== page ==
Of Pastors in our Culture: A Rueful Review

Although this video does not encompass or inspire all of the questions and ideas I am about to discuss in this article, it does help to prepare the reader’s mind. Please watch the video first, then read the following article.

David said that the pastor is part of the Body of Christ (more specifically, he is also part of the local Body), and yet he has less access to the Body than anyone else. It would seem obvious that he is part of the Body, but much less so that he has nominal access to the grace afforded to that Body. Why is it that so many Christians pay shallow lip service to the notion that the pastor is, “one of them”, a member of the local Body? Is this the pastor’s fault? Does he, as an individual, remove himself from the close cloister of fellowship, by limiting his own contact and proximity? Maybe he is “unavailable” to them, so he can remain unbiased. Maybe he is ashamed to share his weaknesses with his church’s members. Perhaps, he fears that if they know he struggles, then he could lose his job. Then, there’s the pastor who has been burned before. This man sought out spiritual men in his church to keep him accountable, holding nothing back and sharing his whole heart, only to have it blow up in his face. This experience taught him to clam up, clamp down, and keep quiet; especially when the matter could, in anyway, be used against him.

Or, Is it the doing of a “reverential” flock, which sees their pastor as an exalted “other”. Have the members built up the wall of separation? Maybe they explicitly informed him of their expectations that a pastor be “dignified” and “above it all”. Or, maybe the desire to have a shepherd who does not entangle his personal affairs into the lives of the members was implicit. In divers ways the message was given and received loud and clear.

What we are left with is a sorry state, where the minister has no one who can minister to him. It is a lonely existence for the pastor, and opens him up to temptation and waywardness.  Members claim that one of the key reasons they leave a church is that, “They didn’t make any friends” which roughly translates to “I didn’t feel loved”. So, what about the pastors? Why shouldn’t they be allowed to have friends in the membership, be of one body, feel the love that is supposed to define Christian fellowship?  (According to the Francis A. Schaeffer Institute of Church Leadership Development %90 of pastors polled feel “fatigued and worn out” on a daily and weekly basis. Also, %77 of pastors claim they do not have a good marriage, and %75 felt they were unqualified for ministry.)  Click here for more alarming statistics on pastors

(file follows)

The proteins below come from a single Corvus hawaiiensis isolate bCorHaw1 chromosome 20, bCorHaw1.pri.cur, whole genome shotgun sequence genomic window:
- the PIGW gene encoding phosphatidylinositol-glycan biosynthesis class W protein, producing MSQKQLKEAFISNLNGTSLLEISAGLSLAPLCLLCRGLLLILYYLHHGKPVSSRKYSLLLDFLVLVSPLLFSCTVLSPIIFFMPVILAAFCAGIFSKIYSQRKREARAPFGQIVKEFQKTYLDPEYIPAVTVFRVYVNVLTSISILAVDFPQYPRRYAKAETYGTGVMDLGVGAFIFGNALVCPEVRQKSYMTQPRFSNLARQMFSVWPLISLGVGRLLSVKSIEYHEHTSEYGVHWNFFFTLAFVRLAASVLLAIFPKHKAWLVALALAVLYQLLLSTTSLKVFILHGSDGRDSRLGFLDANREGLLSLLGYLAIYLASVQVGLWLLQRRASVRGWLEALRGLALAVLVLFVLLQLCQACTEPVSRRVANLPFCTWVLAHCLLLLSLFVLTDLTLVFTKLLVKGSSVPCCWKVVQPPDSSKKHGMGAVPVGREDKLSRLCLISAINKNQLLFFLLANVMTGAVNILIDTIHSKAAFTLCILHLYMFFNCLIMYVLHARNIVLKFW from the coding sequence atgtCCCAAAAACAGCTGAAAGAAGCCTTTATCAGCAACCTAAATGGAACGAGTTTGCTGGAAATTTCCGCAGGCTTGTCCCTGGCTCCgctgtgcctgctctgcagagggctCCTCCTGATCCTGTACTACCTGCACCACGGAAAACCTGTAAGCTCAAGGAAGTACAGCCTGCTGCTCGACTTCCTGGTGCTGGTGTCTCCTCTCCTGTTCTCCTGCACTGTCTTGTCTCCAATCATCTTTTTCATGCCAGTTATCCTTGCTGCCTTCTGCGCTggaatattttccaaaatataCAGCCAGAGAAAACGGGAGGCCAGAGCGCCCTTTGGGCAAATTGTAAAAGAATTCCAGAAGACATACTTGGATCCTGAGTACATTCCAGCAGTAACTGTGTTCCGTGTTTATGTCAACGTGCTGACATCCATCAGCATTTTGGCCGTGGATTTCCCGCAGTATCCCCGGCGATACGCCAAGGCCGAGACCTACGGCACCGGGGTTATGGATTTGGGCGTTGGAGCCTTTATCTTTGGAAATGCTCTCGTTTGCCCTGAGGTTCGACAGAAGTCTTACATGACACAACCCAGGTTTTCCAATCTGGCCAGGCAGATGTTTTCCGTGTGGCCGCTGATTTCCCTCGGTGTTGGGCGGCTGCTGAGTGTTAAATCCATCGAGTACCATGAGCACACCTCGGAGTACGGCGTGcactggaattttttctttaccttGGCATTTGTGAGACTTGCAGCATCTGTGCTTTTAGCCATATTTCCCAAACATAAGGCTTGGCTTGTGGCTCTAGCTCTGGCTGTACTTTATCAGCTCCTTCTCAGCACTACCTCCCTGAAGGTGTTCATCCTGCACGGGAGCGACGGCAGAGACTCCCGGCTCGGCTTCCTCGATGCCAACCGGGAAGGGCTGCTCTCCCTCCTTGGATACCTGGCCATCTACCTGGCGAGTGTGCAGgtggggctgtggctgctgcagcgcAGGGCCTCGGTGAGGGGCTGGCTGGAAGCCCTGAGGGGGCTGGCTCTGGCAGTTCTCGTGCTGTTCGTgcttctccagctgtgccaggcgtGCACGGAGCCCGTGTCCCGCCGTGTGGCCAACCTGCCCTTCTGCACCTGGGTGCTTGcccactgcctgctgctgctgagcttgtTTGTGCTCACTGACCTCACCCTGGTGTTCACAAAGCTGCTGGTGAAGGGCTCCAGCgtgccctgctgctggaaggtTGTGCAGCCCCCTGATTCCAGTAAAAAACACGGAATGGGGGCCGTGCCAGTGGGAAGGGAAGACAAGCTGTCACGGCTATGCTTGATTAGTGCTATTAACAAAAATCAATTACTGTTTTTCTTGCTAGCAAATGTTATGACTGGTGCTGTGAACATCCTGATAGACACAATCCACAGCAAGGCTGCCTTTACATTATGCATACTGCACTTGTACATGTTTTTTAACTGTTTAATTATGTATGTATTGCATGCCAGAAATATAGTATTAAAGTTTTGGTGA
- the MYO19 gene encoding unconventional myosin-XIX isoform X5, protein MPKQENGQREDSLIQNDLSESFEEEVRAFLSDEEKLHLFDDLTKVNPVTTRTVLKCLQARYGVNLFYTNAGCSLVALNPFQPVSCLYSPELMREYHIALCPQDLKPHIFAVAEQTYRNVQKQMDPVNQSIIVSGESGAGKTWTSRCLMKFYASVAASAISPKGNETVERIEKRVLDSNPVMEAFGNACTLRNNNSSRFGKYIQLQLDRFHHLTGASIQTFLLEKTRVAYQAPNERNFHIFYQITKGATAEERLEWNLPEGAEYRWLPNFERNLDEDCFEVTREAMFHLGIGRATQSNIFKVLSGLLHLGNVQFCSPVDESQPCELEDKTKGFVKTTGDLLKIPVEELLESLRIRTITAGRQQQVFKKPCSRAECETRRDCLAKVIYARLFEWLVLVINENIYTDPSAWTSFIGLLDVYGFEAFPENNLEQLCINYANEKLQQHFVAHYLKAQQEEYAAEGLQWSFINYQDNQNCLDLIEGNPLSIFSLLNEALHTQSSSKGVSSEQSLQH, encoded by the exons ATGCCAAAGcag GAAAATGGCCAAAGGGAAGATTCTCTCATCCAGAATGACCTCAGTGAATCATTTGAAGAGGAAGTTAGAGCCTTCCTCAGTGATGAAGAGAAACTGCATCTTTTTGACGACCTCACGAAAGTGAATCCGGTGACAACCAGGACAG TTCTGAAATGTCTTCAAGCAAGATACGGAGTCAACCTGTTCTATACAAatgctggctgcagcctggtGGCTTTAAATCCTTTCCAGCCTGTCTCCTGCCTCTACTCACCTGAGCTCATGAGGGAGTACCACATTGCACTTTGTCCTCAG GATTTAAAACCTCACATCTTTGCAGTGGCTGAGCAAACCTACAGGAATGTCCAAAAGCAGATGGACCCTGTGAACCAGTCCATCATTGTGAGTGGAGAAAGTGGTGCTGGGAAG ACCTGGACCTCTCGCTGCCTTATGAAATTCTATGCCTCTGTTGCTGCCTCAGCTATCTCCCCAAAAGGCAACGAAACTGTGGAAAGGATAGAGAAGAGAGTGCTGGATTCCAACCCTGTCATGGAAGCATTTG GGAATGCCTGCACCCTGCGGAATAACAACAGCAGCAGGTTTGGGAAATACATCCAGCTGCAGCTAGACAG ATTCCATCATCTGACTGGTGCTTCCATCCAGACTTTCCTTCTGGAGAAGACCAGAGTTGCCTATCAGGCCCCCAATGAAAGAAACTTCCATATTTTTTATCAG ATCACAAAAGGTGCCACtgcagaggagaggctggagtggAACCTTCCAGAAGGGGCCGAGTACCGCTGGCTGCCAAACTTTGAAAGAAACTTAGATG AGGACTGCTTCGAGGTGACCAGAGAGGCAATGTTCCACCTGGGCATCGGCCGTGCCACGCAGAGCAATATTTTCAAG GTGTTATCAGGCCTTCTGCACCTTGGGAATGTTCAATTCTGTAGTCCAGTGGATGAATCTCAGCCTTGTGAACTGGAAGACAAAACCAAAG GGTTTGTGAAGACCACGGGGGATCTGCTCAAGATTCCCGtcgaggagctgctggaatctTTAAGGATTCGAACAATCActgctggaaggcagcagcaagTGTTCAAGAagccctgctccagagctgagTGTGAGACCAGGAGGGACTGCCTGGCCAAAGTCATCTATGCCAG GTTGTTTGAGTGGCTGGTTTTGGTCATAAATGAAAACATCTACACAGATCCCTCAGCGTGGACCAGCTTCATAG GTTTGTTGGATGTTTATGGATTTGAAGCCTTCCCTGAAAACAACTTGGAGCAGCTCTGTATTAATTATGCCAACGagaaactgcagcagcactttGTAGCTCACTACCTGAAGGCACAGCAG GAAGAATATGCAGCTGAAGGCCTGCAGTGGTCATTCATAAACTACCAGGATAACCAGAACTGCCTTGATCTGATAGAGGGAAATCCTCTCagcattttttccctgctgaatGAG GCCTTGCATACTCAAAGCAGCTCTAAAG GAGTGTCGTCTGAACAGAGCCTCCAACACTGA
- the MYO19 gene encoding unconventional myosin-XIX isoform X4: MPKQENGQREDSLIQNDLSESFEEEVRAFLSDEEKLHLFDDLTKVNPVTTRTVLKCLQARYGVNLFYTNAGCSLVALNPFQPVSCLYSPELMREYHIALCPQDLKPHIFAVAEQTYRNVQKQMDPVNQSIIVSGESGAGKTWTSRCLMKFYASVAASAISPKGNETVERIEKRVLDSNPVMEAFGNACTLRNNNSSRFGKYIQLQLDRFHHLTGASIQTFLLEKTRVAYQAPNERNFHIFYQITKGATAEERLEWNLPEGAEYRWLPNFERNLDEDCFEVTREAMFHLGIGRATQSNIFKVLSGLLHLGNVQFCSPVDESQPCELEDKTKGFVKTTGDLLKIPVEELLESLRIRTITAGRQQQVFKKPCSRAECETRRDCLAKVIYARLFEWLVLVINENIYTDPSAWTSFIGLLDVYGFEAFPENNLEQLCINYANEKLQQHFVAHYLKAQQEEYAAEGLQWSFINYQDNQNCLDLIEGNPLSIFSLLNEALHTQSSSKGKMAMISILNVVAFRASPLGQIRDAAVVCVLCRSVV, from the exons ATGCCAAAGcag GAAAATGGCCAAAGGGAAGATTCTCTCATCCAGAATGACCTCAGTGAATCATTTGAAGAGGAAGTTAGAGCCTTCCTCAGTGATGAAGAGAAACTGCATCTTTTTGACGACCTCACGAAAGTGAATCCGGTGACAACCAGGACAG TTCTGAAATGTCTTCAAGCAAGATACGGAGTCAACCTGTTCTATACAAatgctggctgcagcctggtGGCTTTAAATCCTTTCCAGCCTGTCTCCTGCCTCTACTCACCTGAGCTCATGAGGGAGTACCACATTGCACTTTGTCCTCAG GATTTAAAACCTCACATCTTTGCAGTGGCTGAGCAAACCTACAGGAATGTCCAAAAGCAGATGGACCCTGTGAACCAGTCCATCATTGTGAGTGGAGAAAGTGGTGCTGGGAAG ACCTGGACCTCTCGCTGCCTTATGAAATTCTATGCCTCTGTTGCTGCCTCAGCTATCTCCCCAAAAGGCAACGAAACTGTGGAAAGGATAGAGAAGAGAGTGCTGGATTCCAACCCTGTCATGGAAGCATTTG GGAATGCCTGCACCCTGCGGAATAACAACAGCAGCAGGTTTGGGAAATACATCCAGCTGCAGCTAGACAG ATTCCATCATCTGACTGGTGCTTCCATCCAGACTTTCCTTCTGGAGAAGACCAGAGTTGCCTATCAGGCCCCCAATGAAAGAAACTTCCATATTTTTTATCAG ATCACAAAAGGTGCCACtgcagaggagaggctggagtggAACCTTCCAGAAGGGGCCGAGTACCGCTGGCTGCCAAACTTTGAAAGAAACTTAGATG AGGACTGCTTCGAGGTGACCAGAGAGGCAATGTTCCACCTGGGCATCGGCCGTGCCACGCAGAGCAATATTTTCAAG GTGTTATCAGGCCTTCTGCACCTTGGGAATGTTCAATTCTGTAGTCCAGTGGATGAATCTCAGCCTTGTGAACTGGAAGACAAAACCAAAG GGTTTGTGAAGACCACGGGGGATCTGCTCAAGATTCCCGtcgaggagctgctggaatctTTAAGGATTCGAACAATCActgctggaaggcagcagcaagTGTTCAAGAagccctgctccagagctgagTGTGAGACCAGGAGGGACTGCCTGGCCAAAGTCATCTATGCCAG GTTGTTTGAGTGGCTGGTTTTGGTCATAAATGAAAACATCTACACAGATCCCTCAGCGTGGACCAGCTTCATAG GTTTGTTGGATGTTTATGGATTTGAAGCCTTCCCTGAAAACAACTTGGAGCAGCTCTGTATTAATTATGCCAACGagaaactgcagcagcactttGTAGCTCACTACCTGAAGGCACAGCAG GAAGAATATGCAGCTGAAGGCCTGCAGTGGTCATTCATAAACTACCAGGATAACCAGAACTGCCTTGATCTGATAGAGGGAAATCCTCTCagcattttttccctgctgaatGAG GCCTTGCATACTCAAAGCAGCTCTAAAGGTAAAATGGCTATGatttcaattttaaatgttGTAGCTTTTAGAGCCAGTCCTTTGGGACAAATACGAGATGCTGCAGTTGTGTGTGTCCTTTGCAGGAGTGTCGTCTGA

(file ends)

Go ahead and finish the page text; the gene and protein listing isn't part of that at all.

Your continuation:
This also creates an environment of top down leadership. The Scripture says, and David reiterates, that Christ is the head! There can only be one head, so even the pastor is a part of the Body. When the pastor is treated like the head, it is bad for the pastor and bad for the Body. It is confusing, for the members, if the pastor fails or falls. It is an enticement, for the pastor, toward moral failure, pride and competitiveness.

The bottom line is this, when the pastor is removed from his membership, no body wins.  When 20% of the congregants do 100% of the ministry, (the heaviest lifting of course falls on the pastor) then %80 of the Christians are not serving.  If every Christian is a temple of the Holy Spirit, then why aren’t our churches full of ministers?    Could it be that we have built our modern churches on pastors, instead of on Christ?

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